How do hydrogeological setting and meteorological conditions influence water table depth and fluctuations in ombrotrophic peatlands?

Bourgault, Marc-André; Larocque, Marie et Garneau, Michelle (2019). « How do hydrogeological setting and meteorological conditions influence water table depth and fluctuations in ombrotrophic peatlands? ». Journal of Hydrology X, p. 100032.

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Peatlands are wetland ecosystems where net primary production exceeds organic matter decomposition. They are characterized by a near-surface water table controlled by a combination of internal and external processes, influenced by short-term meteorological and long-term climate variations among other factors. Site-specific conditions, such as peat hydrodynamic properties, surface vegetation patterns, and hydrogeological setting also substantially influence water table dynamics. The objective of this work was to characterize the influence of hydrogeological setting and meteorological conditions on water table depths (WTD) and on fluctuations therein in seven ombrotrophic peatlands in or near the St. Lawrence Lowlands (southern Quebec, Canada). Up-gradient, mid-gradient, and down-gradient locations were monitored in the seven peatlands, using dipwells with hourly WTD recordings. WTD was also monitored in the marginal minerotrophic zone found in three of the seven peatlands. Additionally, heads in the outflow (i.e., receiving diffused water from the peatland) and inflow (i.e., providing diffused water to the peatland) zones within the adjacent mineral deposits were monitored in seven and three peatlands respectively, using piezometers with hourly hydraulic head recordings. Hydraulic conductivities for the outflow zones ranged between 1.4*10-7 and 8.5*10-3 cm/s, whereas those of the inflow zones ranged between 5.6*10-7 and 3.9*10-6 cm/s. Evapotranspiration was shown to be the dominant factor controlling monthly cumulative water table decreases (MCD), while precipitation dominated the monthly cumulative water table increases (MCI). A strong correlation was found between mean peatland WTD and outflow zone hydraulic conductivity. Peatlands that were identified as being strongly connected with the adjacent mineral deposits in a diffuse underground outflow zone showed the greatest variations in water storage. This study highlights the importance of the connection between peatlands and adjacent mineral deposits in controlling WTD, as found for those located in the St. Lawrence Lowlands. The results show that water table fluctuations are strongly controlled by meteorological conditions, and that hydrogeological setting exerts a strong control on MCI and MCD. Moreover, this work shows that WTD in ombrotrophic peatlands is influenced by the hydraulic conductivity of the outflow zones, and confirms that aquifer – peatland connectivity influences peatland water storage variations, and therefore peatland vulnerability to disturbances in aquifer groundwater levels.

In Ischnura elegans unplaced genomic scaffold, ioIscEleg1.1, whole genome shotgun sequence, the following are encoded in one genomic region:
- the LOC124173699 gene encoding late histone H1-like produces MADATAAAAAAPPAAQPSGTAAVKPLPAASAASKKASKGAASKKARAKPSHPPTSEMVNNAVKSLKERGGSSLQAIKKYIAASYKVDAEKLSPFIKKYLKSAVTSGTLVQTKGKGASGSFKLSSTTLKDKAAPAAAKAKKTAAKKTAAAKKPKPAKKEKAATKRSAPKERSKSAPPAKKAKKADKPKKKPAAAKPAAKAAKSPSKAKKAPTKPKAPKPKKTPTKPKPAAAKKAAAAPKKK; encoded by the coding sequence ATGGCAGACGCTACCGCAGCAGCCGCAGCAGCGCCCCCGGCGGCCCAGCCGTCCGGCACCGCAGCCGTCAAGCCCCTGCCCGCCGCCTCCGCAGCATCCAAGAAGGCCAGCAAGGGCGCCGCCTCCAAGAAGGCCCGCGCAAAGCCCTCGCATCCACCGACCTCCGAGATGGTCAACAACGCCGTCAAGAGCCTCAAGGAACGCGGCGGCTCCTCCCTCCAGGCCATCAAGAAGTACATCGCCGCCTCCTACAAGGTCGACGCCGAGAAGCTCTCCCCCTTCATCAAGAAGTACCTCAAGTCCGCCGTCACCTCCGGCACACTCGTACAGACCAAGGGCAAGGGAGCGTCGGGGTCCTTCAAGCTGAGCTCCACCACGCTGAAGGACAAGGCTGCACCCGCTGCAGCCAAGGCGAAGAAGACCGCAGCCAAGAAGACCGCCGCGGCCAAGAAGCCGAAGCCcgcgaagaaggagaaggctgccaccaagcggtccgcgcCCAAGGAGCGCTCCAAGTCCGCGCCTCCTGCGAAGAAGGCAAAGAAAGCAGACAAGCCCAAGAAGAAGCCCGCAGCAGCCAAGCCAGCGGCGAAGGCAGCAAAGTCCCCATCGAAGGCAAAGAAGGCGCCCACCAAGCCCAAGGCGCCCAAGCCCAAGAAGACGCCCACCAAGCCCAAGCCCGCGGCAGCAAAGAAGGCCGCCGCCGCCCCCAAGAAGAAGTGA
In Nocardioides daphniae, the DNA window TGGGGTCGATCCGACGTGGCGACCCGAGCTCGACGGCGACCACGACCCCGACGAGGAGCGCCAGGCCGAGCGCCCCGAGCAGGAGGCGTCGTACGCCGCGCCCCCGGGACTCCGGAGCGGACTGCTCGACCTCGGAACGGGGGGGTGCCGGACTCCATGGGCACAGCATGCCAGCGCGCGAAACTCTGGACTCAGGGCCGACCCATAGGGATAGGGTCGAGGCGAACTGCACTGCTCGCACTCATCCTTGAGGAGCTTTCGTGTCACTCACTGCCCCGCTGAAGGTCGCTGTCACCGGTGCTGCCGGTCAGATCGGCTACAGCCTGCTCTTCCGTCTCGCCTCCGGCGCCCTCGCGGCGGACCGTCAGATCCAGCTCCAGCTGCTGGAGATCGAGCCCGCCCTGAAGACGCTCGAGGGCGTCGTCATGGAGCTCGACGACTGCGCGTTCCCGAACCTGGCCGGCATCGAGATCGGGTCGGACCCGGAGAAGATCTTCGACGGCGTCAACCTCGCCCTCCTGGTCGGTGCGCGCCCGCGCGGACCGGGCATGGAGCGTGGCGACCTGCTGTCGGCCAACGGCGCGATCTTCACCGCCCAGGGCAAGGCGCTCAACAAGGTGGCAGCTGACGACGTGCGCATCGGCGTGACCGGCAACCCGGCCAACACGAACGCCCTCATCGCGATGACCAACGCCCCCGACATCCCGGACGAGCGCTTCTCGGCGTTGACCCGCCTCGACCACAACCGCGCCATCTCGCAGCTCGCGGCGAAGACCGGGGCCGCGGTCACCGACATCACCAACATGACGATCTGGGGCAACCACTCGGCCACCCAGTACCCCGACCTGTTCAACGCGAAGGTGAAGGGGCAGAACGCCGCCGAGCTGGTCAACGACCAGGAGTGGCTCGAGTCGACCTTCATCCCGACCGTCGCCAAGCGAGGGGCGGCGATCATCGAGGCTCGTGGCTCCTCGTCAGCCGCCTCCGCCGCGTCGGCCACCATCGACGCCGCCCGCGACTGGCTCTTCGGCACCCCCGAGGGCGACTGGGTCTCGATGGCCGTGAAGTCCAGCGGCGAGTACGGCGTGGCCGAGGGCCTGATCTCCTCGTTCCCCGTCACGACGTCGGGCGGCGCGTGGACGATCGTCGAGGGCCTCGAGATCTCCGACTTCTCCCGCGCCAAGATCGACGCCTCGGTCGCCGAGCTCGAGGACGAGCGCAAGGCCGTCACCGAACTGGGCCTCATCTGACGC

Type: Article de revue scientifique
Informations complémentaires: © 2019. This manuscript version is made available under the CC-BY-NC-ND 4.0 license
Mots-clés ou Sujets: Peatland, aquifer, water table depth, water table fluctuation, hydrogeological setting, meteorological conditions, climate change, vulnerability
Unité d'appartenance: Centres institutionnels > Centre de recherche en géochimie et géodynamique (GEOTOP)
Faculté des sciences > Département des sciences de la Terre et de l'atmosphère
Déposé par: Marie Larocque
Date de dépôt: 26 août 2019 07:39
Dernière modification: 24 nov. 2021 14:10
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